Resilience in the curriculum: outcomes of a curriculum infusion intervention with neuroscience students

Toledo-Rodriguez, Maria and Lister, Kate (2022). Resilience in the curriculum: outcomes of a curriculum infusion intervention with neuroscience students. Widening Participation and Lifelong Learning, 24(1) pp. 139–164.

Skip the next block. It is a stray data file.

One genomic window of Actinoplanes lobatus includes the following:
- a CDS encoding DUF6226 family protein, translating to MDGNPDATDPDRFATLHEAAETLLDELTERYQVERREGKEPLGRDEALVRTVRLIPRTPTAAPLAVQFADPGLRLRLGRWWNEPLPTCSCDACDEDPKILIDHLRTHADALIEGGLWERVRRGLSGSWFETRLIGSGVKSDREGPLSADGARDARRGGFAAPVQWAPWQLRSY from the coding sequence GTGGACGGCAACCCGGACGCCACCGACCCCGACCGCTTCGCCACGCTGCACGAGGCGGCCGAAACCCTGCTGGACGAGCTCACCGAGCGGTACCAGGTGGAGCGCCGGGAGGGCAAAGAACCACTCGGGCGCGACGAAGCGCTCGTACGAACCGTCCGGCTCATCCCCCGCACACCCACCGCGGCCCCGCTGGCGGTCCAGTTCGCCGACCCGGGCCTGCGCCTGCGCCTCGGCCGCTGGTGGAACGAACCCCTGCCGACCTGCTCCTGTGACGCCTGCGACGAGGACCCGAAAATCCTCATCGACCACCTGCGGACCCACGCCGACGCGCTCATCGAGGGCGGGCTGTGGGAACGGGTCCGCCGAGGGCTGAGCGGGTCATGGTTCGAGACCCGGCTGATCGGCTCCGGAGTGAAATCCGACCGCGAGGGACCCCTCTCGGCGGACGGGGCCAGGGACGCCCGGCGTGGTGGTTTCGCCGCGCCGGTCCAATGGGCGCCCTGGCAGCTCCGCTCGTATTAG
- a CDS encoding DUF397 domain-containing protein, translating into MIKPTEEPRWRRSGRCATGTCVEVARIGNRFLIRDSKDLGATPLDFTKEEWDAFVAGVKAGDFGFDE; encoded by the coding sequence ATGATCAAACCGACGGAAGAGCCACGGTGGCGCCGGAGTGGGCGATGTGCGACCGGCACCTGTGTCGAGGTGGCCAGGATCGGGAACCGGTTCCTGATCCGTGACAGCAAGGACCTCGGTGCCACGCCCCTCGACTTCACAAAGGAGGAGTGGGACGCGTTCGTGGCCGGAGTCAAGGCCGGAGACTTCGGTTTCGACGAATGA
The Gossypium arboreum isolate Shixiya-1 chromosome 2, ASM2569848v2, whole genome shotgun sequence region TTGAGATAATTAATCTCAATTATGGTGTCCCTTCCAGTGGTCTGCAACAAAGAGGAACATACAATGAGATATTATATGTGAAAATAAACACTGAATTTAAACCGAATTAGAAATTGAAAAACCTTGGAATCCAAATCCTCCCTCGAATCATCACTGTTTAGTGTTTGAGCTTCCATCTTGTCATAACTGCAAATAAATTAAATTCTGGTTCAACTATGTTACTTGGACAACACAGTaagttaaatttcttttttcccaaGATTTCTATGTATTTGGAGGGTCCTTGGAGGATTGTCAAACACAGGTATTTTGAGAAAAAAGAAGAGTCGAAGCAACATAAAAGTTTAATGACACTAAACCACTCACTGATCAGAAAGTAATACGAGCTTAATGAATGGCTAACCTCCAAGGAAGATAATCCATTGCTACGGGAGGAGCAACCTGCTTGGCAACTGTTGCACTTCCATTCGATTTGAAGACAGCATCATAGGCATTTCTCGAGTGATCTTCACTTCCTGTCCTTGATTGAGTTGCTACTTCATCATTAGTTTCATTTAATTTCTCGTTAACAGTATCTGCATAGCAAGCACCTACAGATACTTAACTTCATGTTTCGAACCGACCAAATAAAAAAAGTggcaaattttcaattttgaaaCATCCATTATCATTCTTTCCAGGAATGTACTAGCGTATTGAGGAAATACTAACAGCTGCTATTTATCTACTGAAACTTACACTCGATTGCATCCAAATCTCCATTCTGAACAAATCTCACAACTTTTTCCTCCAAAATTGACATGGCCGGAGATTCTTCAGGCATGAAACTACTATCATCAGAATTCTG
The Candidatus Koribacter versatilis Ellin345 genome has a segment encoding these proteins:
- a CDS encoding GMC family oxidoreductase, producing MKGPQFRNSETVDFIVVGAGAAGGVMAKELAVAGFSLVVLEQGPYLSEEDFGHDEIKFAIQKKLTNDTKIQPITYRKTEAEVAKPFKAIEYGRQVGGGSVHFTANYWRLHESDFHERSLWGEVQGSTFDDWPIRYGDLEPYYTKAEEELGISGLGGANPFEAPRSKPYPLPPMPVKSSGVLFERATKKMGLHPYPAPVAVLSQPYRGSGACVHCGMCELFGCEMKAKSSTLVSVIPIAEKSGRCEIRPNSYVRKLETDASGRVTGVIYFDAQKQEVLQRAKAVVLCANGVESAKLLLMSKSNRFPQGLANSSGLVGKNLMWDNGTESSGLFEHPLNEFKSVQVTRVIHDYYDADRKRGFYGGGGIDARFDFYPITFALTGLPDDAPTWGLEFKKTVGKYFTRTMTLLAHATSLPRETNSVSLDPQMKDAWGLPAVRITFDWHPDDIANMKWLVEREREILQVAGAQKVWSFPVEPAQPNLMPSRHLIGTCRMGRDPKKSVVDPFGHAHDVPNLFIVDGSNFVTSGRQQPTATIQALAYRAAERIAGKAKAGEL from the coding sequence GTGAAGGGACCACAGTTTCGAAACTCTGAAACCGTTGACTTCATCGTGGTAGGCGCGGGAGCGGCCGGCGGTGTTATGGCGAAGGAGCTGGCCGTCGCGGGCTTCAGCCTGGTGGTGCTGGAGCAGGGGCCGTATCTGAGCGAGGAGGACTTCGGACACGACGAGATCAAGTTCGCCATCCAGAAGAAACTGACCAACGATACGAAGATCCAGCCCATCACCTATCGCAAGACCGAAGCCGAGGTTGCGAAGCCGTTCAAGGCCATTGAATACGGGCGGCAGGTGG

Student mental health is of critical concern in higher education, with increasing numbers of students needing support. It is crucial for higher education providers to develop preventive strategies that will ensure students' mental health and academic success not only are maintained, but improved, through university and beyond. This paper reports on a UK study that aimed to embed mental wellbeing and resilience skills within the neuroscience curriculum using a 'curriculum infusion' approach. A programme was designed that included a series of 'neurobiology of resilience' workshops and reflective activities within compulsory modules. Students were surveyed at the end of the semester using the Resilience Scale for Young Adults, as well as questions on lifestyle and growth mindset. Additionally, thematic analysis was carried out on extenuating circumstances (EC) claims placed to identify changes in the number of mental health-related concerns. It is perceived that this approach might be of particular benefit for 'non - traditional' or 'widening participation' students, and students from minorities or disadvantaged groups, as part of strengthening their internal locus of control. The study compared results from a cohort receiving the intervention (N=42) with results from a previous cohort who did not (N=28). It found that students receiving the workshops showed significantly higher mental resilience in terms of optimism, adaptability and a decrease in emotional reactivity. This was accompanied by a lower proportion of mental health-related ECs submitted.

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